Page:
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If I print a full-color document or spreadsheet, will the printer use less ink if the colors used are less intense? If I desaturate the color without actually approaching grayscale, I would assume that the printer will either use less color ink or will start substituting (cheaper) black ink.

If that is indeed the case, is the effect significant and linear with reduced saturation / decreased opacity? Does it depend on the type of printer?

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Yes, in most instances, reducing the saturation of a given color (particularly bright colors) will result in less ink/toner being needed to produce the printed piece. The result can be directly linear when using CMYK swatch values on a CMYK printer. That is to say, 50% opacity of solid (100%) yellow, or a screen of 50% yellow at 100% opacity will result in half of the ink coverage, thus half of the ink used.
However, many printers have automatic desaturation features that kick in when the ink coverage exceeds a specific amount. For example, rich blacks like registration black, which is defined as 100% each of CMYK, will often be reduced to save resources as well as to prevent the ink from rubbing or flaking off.
Therefore, desaturating registration black will not necessarily result in a direct linear savings in ink, since some savings were being employed by default. Aside from that, desaturating shades of gray will not likely make much of a difference unless you redefine the swatches to exclude CMY and only use black ink, which is usually cheaper than colored ink or toner.

EDIT:
To be clear, this applies to medium to light colors. Dark or strong colors, on the other hand, may have the opposite effect, especially if you are working in RGB as your source gamut.
For example, full RGB red (255,0,0), if desaturated to grayscale (77,77,77), then converted to CMYK will result in C:65, M: 58, Y:57, K:37, which is 216% ink coverage. That same red, if printed "as-is" in CMYK would be C: 0, M: 100, Y: 100, K: 0. In that case, full red uses 16% less ink than its desaturated analog.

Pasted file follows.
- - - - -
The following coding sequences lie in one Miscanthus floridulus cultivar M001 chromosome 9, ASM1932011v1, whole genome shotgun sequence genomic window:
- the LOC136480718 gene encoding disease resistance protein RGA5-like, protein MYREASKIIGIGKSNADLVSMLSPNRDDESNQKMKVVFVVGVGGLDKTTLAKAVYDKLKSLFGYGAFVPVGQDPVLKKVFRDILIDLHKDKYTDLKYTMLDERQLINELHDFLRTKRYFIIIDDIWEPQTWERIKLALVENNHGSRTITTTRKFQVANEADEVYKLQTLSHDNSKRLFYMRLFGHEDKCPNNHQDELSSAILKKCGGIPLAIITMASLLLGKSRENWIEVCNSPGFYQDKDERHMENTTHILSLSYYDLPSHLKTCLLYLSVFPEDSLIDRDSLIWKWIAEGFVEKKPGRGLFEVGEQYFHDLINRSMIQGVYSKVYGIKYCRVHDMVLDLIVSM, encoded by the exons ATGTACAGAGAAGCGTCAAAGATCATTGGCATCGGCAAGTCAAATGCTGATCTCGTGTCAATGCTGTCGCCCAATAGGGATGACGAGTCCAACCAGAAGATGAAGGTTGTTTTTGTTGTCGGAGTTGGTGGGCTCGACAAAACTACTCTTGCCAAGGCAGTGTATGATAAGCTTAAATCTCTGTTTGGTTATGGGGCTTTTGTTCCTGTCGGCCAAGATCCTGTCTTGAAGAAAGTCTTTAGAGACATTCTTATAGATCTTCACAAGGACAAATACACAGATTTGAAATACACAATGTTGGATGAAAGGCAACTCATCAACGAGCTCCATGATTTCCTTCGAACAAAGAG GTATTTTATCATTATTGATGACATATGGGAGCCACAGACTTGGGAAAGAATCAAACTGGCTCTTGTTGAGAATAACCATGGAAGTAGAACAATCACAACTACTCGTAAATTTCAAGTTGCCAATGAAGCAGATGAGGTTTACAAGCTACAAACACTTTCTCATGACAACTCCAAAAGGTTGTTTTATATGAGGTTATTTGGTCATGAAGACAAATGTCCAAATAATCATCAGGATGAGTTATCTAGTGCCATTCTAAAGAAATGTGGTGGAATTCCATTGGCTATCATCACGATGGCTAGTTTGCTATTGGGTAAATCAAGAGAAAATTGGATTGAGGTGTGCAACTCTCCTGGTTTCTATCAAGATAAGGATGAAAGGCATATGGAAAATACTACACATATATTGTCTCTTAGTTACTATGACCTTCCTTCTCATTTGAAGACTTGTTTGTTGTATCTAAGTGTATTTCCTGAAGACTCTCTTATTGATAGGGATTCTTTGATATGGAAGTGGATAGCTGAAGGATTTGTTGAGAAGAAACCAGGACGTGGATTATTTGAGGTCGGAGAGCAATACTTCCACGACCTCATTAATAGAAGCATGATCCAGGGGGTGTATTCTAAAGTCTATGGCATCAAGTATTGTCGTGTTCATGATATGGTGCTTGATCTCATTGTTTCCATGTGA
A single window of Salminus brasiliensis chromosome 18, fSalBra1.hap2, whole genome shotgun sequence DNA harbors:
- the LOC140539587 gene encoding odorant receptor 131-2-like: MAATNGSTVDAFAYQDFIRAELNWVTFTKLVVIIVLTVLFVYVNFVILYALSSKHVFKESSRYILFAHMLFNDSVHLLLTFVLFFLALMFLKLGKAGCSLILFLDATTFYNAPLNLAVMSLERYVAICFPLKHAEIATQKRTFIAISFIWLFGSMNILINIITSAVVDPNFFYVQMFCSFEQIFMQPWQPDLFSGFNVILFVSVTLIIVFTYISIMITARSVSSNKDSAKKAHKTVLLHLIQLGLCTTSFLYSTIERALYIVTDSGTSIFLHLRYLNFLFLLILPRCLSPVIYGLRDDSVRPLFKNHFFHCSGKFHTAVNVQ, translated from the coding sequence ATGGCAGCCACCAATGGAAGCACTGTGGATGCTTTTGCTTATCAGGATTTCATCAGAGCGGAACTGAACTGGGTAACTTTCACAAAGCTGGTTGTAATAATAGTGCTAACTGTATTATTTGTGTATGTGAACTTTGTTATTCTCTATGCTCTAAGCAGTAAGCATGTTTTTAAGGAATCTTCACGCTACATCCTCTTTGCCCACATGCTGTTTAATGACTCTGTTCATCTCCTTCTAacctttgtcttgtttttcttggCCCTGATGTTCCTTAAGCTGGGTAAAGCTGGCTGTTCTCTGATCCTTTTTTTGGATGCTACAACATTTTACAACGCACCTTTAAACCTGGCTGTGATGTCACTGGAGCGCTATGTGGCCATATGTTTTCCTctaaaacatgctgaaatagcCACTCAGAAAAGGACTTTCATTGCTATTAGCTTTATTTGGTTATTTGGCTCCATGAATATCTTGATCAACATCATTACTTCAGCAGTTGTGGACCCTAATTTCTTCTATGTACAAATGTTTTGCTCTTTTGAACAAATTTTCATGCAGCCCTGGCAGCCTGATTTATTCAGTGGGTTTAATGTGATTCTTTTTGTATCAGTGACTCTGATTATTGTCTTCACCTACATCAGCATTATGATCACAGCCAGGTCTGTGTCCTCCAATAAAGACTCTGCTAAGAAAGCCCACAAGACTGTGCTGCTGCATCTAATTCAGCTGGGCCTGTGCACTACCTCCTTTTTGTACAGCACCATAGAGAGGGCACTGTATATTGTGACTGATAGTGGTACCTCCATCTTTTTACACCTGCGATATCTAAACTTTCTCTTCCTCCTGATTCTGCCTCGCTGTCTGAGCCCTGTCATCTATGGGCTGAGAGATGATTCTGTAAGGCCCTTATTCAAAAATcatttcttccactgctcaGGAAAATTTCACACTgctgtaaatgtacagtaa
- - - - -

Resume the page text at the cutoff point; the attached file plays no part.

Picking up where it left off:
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    To be clear, this applies to medium to light colors. Dark or strong colors, on the other hand, may have the opposite effect, especially if you are working in RGB as your source gamut. For example, full RGB red (255,0,0), if desaturated to grayscale (77,77,77), then converted to CMYK will result in C:65, M: 58, Y:57, K:37, which is 216% ink coverage. That same red, if printed "as-is" in CMYK would be C: 0, M: 100, Y: 100, K: 0. In that case, full red uses 16% less ink than its desaturated analog. – 13ruce Aug 24 '15 at 15:17
  • I don't think you were suggesting this, but it should be said that no one should use the registration black swatch in their designs. It is for registration only. It is a color composed of overlaying all plates or all plates that need alignment, and it is a coincidence that it is black. So if you want to have something that is 100% CMY and K, make a new swatch. – Yorik Aug 25 '15 at 15:53
  • Quite true. I used it for illustrative purposes only. Thanks. – 13ruce Aug 25 '15 at 16:08
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It would seem to depend on how you define the saturation spectrum. In some cases, it's 'pure color' to 'black':

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But sometimes it's 'pure color' to 'white':

enter image description here

In both cases, going from 100% pure color, yes, it looks like you'd use less ink. But in the former example, you are replacing some of the color with black. So it's not as big of a difference than the latter, where you're simply screening back the colors until there's nothing left (but white paper).

It gets more complicated with rich black/grey, however. A lot of ink jets will print in rich blacks, meaning they aren't using just pure black, but adding in a CM&Y as well. In that case, at least in theory, you could actually end up printing with more ink in a fully desaturated 'rich gray' than you would say a 100% pure yellow.

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